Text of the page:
Mark Winegardner has done his homework. He's traveled the Midwestern back roads and talked to the folks who knew the real story of Tony Lucadello's life as a scout. He's told that story with skill, precision, and clarity. After you've read this interesting and intelligent book, you'll know more about baseball and about life. What more can one reasonably expect from a book about kids whose talent is still south of the minor leagues and about the sandlot prophets who see their future?
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Format: Hardcover
To some, baseball is a religion, albeit a mild one in terms of the actions done in its' name. However, there is no less passion in those who practice it than in those that shout "Hallelujah!" so loud that the rafters shake. Tony Lucadello was such a man, after a brief stint as a player; he became what can be convincingly argued the greatest baseball scout of all time. For a half-century Tony traveled the North American baseball world, signing 49 players that made it to the major leagues, including the greats Ferguson Jenkins and Mike Schmidt.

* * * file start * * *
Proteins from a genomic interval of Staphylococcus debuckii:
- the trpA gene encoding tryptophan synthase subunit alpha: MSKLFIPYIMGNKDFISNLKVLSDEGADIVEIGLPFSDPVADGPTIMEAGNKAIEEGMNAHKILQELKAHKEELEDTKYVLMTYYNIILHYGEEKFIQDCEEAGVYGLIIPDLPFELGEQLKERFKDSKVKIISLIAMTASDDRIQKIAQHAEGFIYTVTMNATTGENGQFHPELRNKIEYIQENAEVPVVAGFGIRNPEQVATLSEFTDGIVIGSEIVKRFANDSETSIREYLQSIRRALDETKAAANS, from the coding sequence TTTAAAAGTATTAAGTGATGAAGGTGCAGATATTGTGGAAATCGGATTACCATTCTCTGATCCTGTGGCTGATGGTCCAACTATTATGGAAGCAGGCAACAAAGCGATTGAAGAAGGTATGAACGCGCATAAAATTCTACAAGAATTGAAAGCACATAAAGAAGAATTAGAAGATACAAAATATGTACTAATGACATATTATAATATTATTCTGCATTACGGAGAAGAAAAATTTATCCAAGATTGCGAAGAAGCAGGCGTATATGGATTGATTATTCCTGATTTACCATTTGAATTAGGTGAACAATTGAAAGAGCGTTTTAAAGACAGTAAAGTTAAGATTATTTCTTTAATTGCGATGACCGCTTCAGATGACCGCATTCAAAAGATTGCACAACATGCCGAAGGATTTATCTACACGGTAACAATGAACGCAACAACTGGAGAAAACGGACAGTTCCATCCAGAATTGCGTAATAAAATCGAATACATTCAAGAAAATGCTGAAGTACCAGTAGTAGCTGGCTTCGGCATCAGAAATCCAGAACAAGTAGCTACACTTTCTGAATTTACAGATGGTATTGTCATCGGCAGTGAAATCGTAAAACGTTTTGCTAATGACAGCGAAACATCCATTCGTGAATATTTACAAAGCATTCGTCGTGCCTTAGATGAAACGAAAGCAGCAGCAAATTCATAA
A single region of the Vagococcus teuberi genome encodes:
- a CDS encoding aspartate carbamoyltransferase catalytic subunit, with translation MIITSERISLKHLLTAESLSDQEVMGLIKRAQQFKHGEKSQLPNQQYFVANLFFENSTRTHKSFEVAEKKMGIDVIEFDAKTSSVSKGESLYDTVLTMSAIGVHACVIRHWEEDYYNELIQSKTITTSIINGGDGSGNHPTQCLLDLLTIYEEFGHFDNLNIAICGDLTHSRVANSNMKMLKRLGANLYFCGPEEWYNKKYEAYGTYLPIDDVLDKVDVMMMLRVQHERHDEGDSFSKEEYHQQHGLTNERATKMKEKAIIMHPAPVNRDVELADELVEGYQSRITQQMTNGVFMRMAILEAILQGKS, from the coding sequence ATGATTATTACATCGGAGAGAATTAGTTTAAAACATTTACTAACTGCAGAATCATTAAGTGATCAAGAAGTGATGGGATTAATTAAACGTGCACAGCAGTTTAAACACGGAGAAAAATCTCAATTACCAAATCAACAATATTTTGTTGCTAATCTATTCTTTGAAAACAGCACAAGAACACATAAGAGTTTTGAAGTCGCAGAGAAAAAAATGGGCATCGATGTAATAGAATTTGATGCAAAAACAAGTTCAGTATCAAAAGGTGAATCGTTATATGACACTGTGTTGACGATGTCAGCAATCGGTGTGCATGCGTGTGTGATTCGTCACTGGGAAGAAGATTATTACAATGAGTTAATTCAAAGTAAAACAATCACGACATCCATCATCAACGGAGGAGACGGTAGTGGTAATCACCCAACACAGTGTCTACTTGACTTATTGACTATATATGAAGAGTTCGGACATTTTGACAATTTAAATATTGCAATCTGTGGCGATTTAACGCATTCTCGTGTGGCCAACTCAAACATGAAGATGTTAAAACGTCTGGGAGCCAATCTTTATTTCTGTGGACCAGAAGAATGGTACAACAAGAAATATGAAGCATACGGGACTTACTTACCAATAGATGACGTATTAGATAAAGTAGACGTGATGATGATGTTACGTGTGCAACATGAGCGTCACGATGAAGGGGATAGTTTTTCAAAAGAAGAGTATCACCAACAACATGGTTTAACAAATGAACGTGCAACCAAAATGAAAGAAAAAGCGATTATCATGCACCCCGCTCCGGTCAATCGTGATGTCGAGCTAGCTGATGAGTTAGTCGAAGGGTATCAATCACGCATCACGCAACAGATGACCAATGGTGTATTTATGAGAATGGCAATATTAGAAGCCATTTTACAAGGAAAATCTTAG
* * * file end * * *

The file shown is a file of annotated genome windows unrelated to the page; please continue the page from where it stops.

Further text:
For approximately a year, Winegardner accompanied Tony in his travels, learning that Tony was passionate about baseball yet a very modest man. He stayed at midrange hotels and was friends with the proprietors. He was known and respected by every respectable baseball man in his territory and adored by the players that he nurtured and signed. Up until the last two pages, this is a book that the baseball fan will devour with relish as Tony's insights into what makes a player good should make it required reading of all aspirants to the majors. Unfortunately, when the Philadelphia Phillies, Tony's employer made some changes, he was unhappy and took his own life. It was somehow fitting that he did it on a baseball field, although no less tragic.
If there was ever a book that could be tagged with the phrase "inside baseball", this is it. A combination of love, soft passion and instruction on how to succeed in baseball, this is a book that all fans of the sport should read.